To comply with marine regulations on hazardous materials, ship owners and operators need to better protect themselves against the potential of parts, spares and other outsourced materials containing asbestos, says Lucion Marine, a hazardous materials management specialist.
The company notes that it is not enough for procurement departments to simply say that materials should be ‘asbestos-free’ and more needs to be done to specify what this means as part of their standard terms and conditions of business.
“The problem is that whilst asbestos use is banned in most countries, the material can and does still infiltrate the supply chain, with the term asbestos free having different thresholds in different parts of the world. In addition, with the lack of any consistent or agreed non-asbestos testing or certification systems, the product claims are reliant only on a ‘Manufactures Declaration’ that a product is asbestos free,” explains John Chillingworth, senior marine principal at Lucion.
As a result, although asbestos has been banned from ships since July 2002, it is still very common for the material to be found in large numbers of vessels of all types.
In the USA, asbestos free standards can still mean up to 1.0% asbestos content might be present in parts and components, while in the EU it is 0.1% and 0% in Australia. In the Far East, China has no official standard and Lucion has found that in work with ship owners and shipyards as much as 15% asbestos can be included in materials that have been declared asbestos free.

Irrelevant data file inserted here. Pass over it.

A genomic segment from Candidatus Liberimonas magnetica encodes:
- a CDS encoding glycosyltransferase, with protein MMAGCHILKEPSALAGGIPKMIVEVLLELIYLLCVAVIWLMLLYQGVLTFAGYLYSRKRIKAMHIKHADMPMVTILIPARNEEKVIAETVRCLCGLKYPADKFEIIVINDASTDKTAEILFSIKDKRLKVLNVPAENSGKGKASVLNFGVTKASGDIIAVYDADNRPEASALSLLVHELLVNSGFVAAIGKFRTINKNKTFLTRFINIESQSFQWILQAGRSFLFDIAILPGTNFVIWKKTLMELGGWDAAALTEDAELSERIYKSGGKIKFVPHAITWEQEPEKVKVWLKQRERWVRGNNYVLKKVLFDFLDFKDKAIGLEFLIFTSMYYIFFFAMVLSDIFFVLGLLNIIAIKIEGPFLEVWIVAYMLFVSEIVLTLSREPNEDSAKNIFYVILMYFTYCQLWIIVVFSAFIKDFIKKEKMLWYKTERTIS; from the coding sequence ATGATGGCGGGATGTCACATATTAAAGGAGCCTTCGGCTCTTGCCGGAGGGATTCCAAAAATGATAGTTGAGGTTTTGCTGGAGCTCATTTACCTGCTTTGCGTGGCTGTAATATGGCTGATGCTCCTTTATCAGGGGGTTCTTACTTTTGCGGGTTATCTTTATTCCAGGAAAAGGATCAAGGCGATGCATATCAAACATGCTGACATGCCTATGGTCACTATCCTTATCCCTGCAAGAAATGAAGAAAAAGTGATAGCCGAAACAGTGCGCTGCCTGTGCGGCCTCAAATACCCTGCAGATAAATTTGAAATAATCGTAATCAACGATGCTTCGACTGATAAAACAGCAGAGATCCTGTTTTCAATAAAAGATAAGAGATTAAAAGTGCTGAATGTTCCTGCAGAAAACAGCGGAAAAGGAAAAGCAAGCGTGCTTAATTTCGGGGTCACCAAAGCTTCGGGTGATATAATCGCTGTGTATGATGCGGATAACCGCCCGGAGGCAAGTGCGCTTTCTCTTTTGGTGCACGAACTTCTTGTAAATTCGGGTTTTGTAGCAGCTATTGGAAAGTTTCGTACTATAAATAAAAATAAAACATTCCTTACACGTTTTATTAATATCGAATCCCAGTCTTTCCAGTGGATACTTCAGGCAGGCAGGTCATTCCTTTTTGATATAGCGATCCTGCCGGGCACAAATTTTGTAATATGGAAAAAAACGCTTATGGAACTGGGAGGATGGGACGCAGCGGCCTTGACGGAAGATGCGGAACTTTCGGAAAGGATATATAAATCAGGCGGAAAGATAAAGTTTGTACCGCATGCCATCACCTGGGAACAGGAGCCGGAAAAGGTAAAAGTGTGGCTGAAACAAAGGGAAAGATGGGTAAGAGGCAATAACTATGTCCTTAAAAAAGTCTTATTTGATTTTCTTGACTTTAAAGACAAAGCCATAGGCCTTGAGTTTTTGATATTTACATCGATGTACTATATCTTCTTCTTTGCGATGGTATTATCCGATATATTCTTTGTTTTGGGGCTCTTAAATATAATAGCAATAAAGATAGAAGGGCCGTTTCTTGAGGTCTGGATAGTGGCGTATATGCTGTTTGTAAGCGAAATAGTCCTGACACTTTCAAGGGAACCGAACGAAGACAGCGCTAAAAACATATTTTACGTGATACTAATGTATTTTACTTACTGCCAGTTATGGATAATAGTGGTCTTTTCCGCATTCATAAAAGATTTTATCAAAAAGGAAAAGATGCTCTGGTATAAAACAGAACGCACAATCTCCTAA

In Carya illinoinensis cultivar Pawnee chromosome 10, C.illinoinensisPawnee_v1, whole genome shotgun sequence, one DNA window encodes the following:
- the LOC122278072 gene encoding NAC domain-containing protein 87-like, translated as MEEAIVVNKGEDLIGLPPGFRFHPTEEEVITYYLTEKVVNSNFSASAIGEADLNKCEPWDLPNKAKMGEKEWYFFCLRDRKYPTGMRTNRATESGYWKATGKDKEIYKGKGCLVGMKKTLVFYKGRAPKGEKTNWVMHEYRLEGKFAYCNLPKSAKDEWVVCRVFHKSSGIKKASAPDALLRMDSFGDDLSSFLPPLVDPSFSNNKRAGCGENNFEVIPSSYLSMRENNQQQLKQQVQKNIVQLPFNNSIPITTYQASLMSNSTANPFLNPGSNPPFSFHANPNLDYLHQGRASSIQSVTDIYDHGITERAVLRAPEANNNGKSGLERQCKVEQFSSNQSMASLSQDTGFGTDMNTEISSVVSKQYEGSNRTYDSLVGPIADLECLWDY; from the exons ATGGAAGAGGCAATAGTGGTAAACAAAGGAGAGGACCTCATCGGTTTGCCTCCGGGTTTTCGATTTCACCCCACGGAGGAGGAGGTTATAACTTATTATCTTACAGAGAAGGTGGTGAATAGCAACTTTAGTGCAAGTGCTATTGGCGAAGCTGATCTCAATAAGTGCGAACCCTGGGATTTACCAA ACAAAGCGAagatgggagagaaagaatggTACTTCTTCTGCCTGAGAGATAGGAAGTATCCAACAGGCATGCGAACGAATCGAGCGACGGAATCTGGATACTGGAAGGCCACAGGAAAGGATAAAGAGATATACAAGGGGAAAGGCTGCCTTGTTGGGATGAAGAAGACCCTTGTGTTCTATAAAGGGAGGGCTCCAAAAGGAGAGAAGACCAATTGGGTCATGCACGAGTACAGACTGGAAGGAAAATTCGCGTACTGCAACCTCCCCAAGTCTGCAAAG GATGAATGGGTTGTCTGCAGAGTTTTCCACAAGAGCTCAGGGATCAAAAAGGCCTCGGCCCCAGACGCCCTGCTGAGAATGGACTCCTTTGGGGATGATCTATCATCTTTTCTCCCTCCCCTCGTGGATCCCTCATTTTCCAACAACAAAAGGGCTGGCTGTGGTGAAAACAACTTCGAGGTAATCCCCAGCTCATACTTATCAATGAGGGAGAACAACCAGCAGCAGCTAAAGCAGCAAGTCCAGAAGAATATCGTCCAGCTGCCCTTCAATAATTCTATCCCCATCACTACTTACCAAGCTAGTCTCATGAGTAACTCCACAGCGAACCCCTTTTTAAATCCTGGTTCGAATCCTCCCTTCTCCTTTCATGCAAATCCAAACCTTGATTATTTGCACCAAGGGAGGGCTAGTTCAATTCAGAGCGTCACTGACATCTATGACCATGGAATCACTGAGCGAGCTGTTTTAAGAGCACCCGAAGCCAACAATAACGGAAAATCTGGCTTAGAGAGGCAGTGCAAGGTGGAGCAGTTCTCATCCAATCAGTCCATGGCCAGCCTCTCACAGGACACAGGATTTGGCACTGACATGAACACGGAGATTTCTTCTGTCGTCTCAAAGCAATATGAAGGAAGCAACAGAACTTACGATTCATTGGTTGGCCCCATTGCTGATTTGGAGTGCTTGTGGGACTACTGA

This means that, even if a newly built ship is actually asbestos free, the vessel can still be contaminated through items that are subsequently brought on board by the owners or repairers.
In response, Lucion recommends companies to ensure that their procurement terms and conditions adequately protect against infiltration of the supply chain with asbestos containing components.
“The company term and conditions should also highlight that during ongoing maintenance and inspection programmes undertaken as part of a ship’s Inventory of Hazardous Materials (IHM), random sampling of materials and products will be undertaken. If asbestos is detected in any part, component or material supplied to a vessel it will be replaced and the original supplier will be held responsible for its replacement,” says John Chillingworth.
“Given international differences in what asbestos free actually means, we believe that all vessels should be compliant and consistent with the highest standards, and that suppliers need to understand that 0% asbestos content should mean precisely that.”